Martin Brochstein, Senior Vice President of Relations and Information for International Licensing Industry Merchandisers’ Association (LIMA), contributed this article to BusinessNewsDaily's Expert Voices: Op-Ed & Insights.
In a crowded marketplace, in which retailers and consumers are confronted with a seemingly endless array of product choices, the value of a brand has never been higher. Whether it's a familiar or beloved character, a popular sports or collegiate logo, a trusted corporate trademark, a fashion designer's pattern or another recognizable piece of intellectual property, licensing can be a shortcut to breaking through the clutter.
Overall, the licensing business is on a definite growth curve. In 2012, owners of trademarked IP generated an estimated $5.454 billion in royalty revenue in the U.S. and Canada — a 2.5 percent increase from the prior year, and the second consecutive year of growth, according to results of the annual survey of the International Licensing Industry Merchandisers' Association. That translates into estimated retail sales of $112.1 billion!
The five largest sectors were entertainment and character, corporate trademarks, sports, fashion, and collegiate. Together, they represented 94 percent of the overall licensing revenues in 2011.
Growth in the licensing business is coming from virtually all industry sectors, propelled by a general rebound in consumer spending from the depths of the severe economic slump of the past decade. But it's also being generated by the ability of licensors, manufacturers and service providers to find new ways to strategically leverage the equity of the brands, characters, imagery and other intellectual property.
For example, the Entertainment/Character sector was by far the largest revenue generator in 2012, accounting for $2.55 billion in royalty revenues and an estimated $49.3 billion in retail sales, up 2.8 percent from a year earlier. A large portion of those sales are being driven by the kinds of highly publicized major motion pictures and a range of long-running children's television series that are traditional industry staples. But there are other sources of entertainment that are playing an ever-expanding role, too.
For example, digital entertainment is also the source of an increasing number of licensing efforts — everything from web-based video franchises such as Annoying Orange or Smosh, to mobile gaming hits such as Angry Birds. One of the big hits of the year was Skylanders — a hybrid of physical toys and videogaming from Activision. Those kinds of digitally-based franchises are sure to become even more key to the licensing business as consumers spend more and more of their entertainment time in the digital realm.
The second largest segment is corporate brands, where total licensing royalty revenues reached an estimated $928 million, translating into an estimated $21.6 billion in retail, or 19.3 percent of overall licensed retail business. More and more corporate brand owners have moved into licensing as a way of extending their equity into new merchandise categories and distribution channels.
In sports licensing, the hot growth segments are tailgate-related products and women's apparel and fashion accessories. While sales to hardcore and casual fans have always been the most basic elements of sports licensing, all the major and minor sports leagues (as well as those in the collegiate market) are always looking for new avenues to tap into the lifestyle appeal of the sporting culture.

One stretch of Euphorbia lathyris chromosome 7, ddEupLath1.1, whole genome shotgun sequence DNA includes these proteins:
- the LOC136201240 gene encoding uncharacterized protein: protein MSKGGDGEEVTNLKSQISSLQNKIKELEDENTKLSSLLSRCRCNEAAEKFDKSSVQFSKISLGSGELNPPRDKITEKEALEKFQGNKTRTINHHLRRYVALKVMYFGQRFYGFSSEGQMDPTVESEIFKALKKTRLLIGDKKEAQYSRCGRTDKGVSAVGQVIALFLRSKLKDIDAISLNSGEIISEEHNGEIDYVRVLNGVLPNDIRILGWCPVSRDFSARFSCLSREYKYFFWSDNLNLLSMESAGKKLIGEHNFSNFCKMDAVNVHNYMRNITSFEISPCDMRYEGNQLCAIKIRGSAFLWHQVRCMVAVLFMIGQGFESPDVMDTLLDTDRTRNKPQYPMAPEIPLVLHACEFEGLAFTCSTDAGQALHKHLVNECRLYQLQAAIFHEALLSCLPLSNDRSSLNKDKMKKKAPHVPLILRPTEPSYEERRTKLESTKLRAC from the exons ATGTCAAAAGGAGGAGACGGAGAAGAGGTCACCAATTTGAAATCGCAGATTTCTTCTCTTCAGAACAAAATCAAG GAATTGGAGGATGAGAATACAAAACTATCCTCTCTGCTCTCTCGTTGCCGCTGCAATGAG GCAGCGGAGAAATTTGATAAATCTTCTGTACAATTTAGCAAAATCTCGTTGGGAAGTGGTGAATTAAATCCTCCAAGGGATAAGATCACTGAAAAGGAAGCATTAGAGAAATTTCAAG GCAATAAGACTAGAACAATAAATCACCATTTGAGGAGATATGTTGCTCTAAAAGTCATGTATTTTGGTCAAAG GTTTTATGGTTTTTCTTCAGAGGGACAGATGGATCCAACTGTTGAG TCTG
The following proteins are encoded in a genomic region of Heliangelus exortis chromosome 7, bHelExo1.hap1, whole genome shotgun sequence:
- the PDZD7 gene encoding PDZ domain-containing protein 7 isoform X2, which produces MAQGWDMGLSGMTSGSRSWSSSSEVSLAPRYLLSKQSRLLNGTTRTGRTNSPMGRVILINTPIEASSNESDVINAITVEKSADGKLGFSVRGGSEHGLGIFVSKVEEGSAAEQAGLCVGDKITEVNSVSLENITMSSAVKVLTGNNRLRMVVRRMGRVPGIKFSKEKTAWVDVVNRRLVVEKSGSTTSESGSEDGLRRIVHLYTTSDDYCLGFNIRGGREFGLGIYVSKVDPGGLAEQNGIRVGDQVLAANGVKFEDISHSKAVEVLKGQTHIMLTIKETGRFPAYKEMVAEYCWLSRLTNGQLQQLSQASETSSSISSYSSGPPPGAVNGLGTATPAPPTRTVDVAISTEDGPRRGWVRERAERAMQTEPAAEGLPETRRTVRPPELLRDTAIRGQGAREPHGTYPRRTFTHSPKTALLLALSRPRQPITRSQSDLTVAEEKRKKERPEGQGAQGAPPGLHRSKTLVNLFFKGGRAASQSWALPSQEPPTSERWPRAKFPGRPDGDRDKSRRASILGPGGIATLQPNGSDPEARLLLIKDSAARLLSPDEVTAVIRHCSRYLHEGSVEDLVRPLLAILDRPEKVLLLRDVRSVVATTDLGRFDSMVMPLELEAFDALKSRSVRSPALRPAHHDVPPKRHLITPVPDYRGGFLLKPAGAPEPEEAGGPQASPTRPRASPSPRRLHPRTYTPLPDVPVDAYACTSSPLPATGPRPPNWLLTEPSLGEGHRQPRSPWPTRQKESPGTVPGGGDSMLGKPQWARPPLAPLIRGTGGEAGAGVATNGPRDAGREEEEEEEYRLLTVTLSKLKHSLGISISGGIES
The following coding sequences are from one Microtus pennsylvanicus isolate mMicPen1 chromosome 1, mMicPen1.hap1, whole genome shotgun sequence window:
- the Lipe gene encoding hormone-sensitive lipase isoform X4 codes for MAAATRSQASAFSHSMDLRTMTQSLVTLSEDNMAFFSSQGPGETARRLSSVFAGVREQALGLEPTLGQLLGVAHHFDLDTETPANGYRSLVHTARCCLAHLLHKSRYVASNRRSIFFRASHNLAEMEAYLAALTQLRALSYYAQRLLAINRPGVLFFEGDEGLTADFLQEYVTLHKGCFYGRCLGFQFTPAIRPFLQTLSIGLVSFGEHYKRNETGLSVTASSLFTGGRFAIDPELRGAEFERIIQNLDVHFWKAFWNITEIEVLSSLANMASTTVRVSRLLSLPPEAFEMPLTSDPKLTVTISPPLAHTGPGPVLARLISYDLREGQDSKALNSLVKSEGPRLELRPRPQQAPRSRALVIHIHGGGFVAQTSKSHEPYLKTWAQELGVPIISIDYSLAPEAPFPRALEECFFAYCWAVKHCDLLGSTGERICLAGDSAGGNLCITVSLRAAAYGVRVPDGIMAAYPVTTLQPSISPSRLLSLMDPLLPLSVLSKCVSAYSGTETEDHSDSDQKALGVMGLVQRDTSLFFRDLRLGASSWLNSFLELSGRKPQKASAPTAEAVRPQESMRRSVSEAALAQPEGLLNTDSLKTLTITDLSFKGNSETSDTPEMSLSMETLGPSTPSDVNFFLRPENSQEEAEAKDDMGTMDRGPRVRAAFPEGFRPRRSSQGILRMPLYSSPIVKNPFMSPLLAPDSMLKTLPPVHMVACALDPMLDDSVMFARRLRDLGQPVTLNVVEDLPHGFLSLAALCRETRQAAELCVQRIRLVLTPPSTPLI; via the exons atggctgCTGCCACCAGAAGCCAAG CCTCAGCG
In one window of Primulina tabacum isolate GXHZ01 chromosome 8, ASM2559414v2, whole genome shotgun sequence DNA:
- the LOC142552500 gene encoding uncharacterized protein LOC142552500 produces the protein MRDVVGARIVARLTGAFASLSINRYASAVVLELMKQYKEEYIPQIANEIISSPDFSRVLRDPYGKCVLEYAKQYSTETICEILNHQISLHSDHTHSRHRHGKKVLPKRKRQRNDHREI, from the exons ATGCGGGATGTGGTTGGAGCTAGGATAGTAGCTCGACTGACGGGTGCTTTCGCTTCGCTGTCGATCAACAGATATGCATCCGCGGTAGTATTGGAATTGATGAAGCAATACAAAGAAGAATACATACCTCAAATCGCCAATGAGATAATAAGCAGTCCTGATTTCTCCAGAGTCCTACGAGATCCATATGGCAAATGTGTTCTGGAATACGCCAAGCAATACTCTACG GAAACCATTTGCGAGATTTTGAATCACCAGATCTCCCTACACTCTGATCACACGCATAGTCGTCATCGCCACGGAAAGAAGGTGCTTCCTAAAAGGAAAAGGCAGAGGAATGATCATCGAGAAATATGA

Separately, licensing has always been a major factor in the designer fashion business; designers typically keep certain core categories in-house, while using licensing to extend their brands into such areas as fashion accessories and health & beauty aids/fragrances. In some cases, top designers have been able to make the leap into home goods, taking their design sensibilities into such areas as bedding, home textiles and tabletop.
What will spur licensing growth going forward? Perhaps the most enervating aspect of the business is that it's difficult to predict future trends in a business that is so tied to popular culture and the broad consumer economy.
Within the entertainment sector, it's likely the growth in properties from the digital realm will continue to grow. But it should also be noted that this can be a tricky road to travel; in many cases, the popularity of those titles and characters comes and goes so quickly that it's difficult to get merchandise to market quickly enough to leverage the opportunity.
"There are so many properties out there nowadays, and we want to have what the customer is looking for in the stores," said Andy Prince, Walmart Senior Category Director for Toys, during the keynote panel at Licensing Expo 2013. "But it requires you to work very quickly, not only from the retailer's standpoint, but from the licensor's standpoint, from the manufacturer's standpoint, because properties are coming and going so quickly … The customer is so fickle, and we just have to figure out how to move quicker in that environment."
Reality TV shows also continue to be fodder for strong licensing programs. A great current example is Duck Dynasty, the A&E TV hit that has been a strong seller for Walmart and a wide range of specialty store merchants. And well-executed celebrity-based programs will also continue to drive business in a host of categories — and not always in the most obvious ways. Look at the success that CVS/Pharmacy has had with actress Salma Hayek's NUANCE line of health and beauty products!
As always, when the right property is combined with the right product at the right time, licensing can be a shortcut to success for an IP owner or manufacturer of any size.
The views expressed are those of the author and do not necessarily reflect the views of the publisher.